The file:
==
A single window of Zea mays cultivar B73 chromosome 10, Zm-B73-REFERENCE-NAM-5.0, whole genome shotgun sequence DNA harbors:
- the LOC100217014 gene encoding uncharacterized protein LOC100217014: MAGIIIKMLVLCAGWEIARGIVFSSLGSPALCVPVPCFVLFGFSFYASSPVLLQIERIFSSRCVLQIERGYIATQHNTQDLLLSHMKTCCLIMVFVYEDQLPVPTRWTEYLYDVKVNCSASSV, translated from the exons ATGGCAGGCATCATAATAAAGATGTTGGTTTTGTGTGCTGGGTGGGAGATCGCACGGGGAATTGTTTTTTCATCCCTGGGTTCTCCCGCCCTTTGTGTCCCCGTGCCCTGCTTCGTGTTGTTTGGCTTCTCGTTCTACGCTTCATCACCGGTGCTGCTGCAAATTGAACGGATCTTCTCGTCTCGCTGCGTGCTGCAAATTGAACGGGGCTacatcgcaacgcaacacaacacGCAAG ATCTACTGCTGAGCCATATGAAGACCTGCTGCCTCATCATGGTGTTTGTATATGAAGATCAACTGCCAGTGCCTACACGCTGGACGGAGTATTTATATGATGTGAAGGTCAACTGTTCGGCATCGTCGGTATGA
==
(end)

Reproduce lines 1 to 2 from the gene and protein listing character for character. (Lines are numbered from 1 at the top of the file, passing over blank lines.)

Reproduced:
A single window of Zea mays cultivar B73 chromosome 10, Zm-B73-REFERENCE-NAM-5.0, whole genome shotgun sequence DNA harbors:
- the LOC100217014 gene encoding uncharacterized protein LOC100217014: MAGIIIKMLVLCAGWEIARGIVFSSLGSPALCVPVPCFVLFGFSFYASSPVLLQIERIFSSRCVLQIERGYIATQHNTQDLLLSHMKTCCLIMVFVYEDQLPVPTRWTEYLYDVKVNCSASSV, translated from the exons ATGGCAGGCATCATAATAAAGATGTTGGTTTTGTGTGCTGGGTGGGAGATCGCACGGGGAATTGTTTTTTCATCCCTGGGTTCTCCCGCCCTTTGTGTCCCCGTGCCCTGCTTCGTGTTGTTTGGCTTCTCGTTCTACGCTTCATCACCGGTGCTGCTGCAAATTGAACGGATCTTCTCGTCTCGCTGCGTGCTGCAAATTGAACGGGGCTacatcgcaacgcaacacaacacGCAAG ATCTACTGCTGAGCCATATGAAGACCTGCTGCCTCATCATGGTGTTTGTATATGAAGATCAACTGCCAGTGCCTACACGCTGGACGGAGTATTTATATGATGTGAAGGTCAACTGTTCGGCATCGTCGGTATGA